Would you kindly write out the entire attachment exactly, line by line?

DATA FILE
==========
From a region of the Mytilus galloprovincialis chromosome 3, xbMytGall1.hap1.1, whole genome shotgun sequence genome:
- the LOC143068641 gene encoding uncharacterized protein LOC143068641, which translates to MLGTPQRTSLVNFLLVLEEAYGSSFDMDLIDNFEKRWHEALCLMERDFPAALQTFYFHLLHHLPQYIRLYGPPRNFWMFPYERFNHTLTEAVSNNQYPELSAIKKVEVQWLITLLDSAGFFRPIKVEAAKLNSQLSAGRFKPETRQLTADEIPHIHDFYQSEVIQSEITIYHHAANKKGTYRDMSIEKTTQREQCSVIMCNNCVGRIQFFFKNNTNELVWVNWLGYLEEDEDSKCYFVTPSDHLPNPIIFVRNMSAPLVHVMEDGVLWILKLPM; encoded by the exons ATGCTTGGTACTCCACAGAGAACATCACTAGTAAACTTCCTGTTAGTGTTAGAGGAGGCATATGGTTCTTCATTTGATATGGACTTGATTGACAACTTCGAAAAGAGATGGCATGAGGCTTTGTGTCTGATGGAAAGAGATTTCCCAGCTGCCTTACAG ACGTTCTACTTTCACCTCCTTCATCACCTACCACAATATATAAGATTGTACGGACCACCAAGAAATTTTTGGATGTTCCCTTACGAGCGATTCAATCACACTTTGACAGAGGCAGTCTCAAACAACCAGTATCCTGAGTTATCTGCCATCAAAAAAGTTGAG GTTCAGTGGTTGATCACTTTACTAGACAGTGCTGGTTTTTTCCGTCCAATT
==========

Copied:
From a region of the Mytilus galloprovincialis chromosome 3, xbMytGall1.hap1.1, whole genome shotgun sequence genome:
- the LOC143068641 gene encoding uncharacterized protein LOC143068641, which translates to MLGTPQRTSLVNFLLVLEEAYGSSFDMDLIDNFEKRWHEALCLMERDFPAALQTFYFHLLHHLPQYIRLYGPPRNFWMFPYERFNHTLTEAVSNNQYPELSAIKKVEVQWLITLLDSAGFFRPIKVEAAKLNSQLSAGRFKPETRQLTADEIPHIHDFYQSEVIQSEITIYHHAANKKGTYRDMSIEKTTQREQCSVIMCNNCVGRIQFFFKNNTNELVWVNWLGYLEEDEDSKCYFVTPSDHLPNPIIFVRNMSAPLVHVMEDGVLWILKLPM; encoded by the exons ATGCTTGGTACTCCACAGAGAACATCACTAGTAAACTTCCTGTTAGTGTTAGAGGAGGCATATGGTTCTTCATTTGATATGGACTTGATTGACAACTTCGAAAAGAGATGGCATGAGGCTTTGTGTCTGATGGAAAGAGATTTCCCAGCTGCCTTACAG ACGTTCTACTTTCACCTCCTTCATCACCTACCACAATATATAAGATTGTACGGACCACCAAGAAATTTTTGGATGTTCCCTTACGAGCGATTCAATCACACTTTGACAGAGGCAGTCTCAAACAACCAGTATCCTGAGTTATCTGCCATCAAAAAAGTTGAG GTTCAGTGGTTGATCACTTTACTAGACAGTGCTGGTTTTTTCCGTCCAATT